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Re: Revision control

From: Ivan Shmakov
Subject: Re: Revision control
Date: Wed, 04 Jun 2008 12:55:21 +0700
User-agent: Gnus/5.110006 (No Gnus v0.6) Emacs/21.4 (gnu/linux)

>>>>> <olafBuddenhagen@gmx.net> writes:

 >> [...] but I'd prefer to see the Hurd development more accessible,
 >> and even though there are many good candidates, Mercurial is best
 >> suited for that, at least in my opinion.

 > How accessible it is, depends first and foremost on what most people
 > know. That probably leaves Mercurial and git as the only serious
 > contenders...

        Actually, there's no point for searching for a ``popular'' tool,
        and I hardly believe that Hurd will be developed by the ``most
        people'' mentioned above.  In my opinion, it makes far more
        sense to ask, who would be those Hurd developers of the future?
        And then, what tool would they know, or would have the
        motivation to learn? what tool would be useful for them to know?

        Well, it seems that the one interested in ``network'' operating
        systems would probably leave Hurd alone (``is there a facility
        comparable to Linux iptables(8), anyway?''.)

        The one interested in secure or proven OS would probably choose
        something like Coyotos at first.  (Yes, there're plans to make
        Hurd run on top of Coyotos, but these are plans, aren't they?)

        For J. Random Hacker, looking for a development environment, GNU
        seems to be the natural choice.  It doesn't matter, whether it
        would be GNU/Linux or GNU/Hurd, though.

        Are the ones interested in the OS kernel development the only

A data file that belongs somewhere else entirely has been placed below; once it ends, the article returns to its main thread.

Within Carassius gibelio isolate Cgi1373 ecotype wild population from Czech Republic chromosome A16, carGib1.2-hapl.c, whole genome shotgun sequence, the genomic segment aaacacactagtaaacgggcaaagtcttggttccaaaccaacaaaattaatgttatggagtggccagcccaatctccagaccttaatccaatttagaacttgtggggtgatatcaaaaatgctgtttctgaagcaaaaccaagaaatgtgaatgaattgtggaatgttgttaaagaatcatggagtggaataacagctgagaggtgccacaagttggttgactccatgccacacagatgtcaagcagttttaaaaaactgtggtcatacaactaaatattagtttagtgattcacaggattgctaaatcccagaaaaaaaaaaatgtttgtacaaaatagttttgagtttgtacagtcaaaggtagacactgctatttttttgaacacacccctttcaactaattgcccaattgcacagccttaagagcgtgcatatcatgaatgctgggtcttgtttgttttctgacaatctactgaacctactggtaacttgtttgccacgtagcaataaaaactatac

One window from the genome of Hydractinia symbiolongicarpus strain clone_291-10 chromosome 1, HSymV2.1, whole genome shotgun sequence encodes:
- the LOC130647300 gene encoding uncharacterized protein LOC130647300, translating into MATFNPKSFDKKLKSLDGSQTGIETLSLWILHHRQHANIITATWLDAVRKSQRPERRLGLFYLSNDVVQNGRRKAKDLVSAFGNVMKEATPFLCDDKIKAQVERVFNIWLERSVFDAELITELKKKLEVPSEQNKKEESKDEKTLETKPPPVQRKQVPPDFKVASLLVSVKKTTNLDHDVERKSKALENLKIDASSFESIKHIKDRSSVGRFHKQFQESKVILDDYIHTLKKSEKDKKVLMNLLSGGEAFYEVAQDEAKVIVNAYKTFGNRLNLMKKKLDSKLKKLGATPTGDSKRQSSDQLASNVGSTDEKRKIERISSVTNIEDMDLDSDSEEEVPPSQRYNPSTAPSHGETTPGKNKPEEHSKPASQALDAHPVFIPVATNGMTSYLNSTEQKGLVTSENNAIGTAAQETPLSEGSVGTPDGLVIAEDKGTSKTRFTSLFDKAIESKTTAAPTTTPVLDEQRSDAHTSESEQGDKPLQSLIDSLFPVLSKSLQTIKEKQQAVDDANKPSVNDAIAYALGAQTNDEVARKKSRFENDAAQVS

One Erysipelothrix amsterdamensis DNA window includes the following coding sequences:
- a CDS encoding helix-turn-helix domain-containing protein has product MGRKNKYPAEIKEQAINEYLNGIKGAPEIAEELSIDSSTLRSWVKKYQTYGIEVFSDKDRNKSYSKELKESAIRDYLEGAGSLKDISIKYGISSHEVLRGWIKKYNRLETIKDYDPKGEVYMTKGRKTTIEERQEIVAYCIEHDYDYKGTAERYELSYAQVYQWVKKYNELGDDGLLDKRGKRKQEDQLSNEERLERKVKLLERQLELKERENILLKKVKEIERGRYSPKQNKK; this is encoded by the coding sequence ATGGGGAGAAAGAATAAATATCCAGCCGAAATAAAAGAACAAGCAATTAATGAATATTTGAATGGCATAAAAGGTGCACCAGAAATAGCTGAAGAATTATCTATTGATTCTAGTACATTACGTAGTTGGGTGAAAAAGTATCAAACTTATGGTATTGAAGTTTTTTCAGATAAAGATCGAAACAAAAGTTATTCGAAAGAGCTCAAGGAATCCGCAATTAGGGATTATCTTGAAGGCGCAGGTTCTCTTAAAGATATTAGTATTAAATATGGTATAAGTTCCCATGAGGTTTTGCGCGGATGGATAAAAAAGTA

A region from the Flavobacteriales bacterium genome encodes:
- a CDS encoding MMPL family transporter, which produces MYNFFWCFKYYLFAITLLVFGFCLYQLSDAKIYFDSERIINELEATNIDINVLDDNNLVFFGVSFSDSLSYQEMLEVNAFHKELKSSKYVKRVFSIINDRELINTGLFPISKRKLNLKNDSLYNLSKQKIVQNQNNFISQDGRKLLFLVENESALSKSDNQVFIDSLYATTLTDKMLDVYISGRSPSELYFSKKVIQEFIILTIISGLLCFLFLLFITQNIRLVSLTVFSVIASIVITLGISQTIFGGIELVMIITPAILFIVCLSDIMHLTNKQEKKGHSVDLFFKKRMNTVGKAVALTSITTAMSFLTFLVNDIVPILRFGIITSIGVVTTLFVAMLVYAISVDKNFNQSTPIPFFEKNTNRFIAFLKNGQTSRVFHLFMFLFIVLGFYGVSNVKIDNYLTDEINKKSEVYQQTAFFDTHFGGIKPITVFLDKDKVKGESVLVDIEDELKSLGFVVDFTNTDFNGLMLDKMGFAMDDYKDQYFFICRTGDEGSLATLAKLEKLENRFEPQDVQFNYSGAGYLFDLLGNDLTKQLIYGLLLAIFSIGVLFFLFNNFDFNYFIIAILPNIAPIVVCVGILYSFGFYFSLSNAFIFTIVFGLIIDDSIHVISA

group which could be interested enough in Hurd to participate in
        its development?  It seems so.

        As for the motivation, hardly one could learn much by learning
        only one of a kind.  I expect that those who're interested in
        free software kernels will dig into several ones.  And then it
        makes the point to learn /both/ Mercurial and Git, since the
        latter is used for Linux development, and the former is used
        for, e. g., Coyotos'.

 > Among those two, git is the one I know myself. My decision for
 > learning git rather than Mercurial was influenced mostly by Xorg's
 > (or in fact Keith Packard's) decision, but also other things like the
 > fact that Savannah offers git hosting but no Mercurial hosting.

 > Once I actually started learning git, I quickly became convinced
 > that I made the right choice. The thing I really like about git is
 > that, unlike almost all other software available today, it really
 > follows the UNIX philosophy, both in concept and in implementation.

 > git, like UNIX, is based on a couple of very simple yet powerful
 > ideas, and a set of basic tools doing the work. On top of that, you
 > get a set of high-level scripts to easily perform all typical
 > operations; but the internals are not hidden behind a limiting
 > interface -- once you understand how things work, you can use the
 > low-level tools to do about anything you can imagine.

        ... And, in my opinion, that contributes to the ``usefulness''
        of knowing Git.  Isn't the intent for Hurd is to be based on
        ``very simple yet powerful ideas''?  And to provide layered
        (rather than monolithic) implementation of its features?

 > Not knowing Mercurial, I can't really judge. But I have a very hard
 > time believing that any other system comes even *close* to the power
 > and flexibility of git... git is not a shiny toy with idiot-proof
 > UI; it's a powerful tool for serious users.

        I should note that I use Mercurial /more/ intensively than Git
        (due to my occasional participation in Scheme48's development.)
        So my judgement of Git's applicability is on a weaker ground.

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